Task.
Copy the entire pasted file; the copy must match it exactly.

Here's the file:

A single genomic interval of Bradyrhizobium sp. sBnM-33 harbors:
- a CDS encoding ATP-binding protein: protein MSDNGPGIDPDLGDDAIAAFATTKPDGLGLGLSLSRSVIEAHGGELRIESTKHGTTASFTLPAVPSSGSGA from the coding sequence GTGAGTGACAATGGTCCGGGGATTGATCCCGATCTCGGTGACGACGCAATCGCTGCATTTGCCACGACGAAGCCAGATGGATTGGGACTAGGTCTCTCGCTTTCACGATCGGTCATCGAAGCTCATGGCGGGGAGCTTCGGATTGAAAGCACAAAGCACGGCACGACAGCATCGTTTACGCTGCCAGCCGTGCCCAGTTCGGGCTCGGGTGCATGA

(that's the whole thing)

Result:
A single genomic interval of Bradyrhizobium sp. sBnM-33 harbors:
- a CDS encoding ATP-binding protein: protein MSDNGPGIDPDLGDDAIAAFATTKPDGLGLGLSLSRSVIEAHGGELRIESTKHGTTASFTLPAVPSSGSGA from the coding sequence GTGAGTGACAATGGTCCGGGGATTGATCCCGATCTCGGTGACGACGCAATCGCTGCATTTGCCACGACGAAGCCAGATGGATTGGGACTAGGTCTCTCGCTTTCACGATCGGTCATCGAAGCTCATGGCGGGGAGCTTCGGATTGAAAGCACAAAGCACGGCACGACAGCATCGTTTACGCTGCCAGCCGTGCCCAGTTCGGGCTCGGGTGCATGA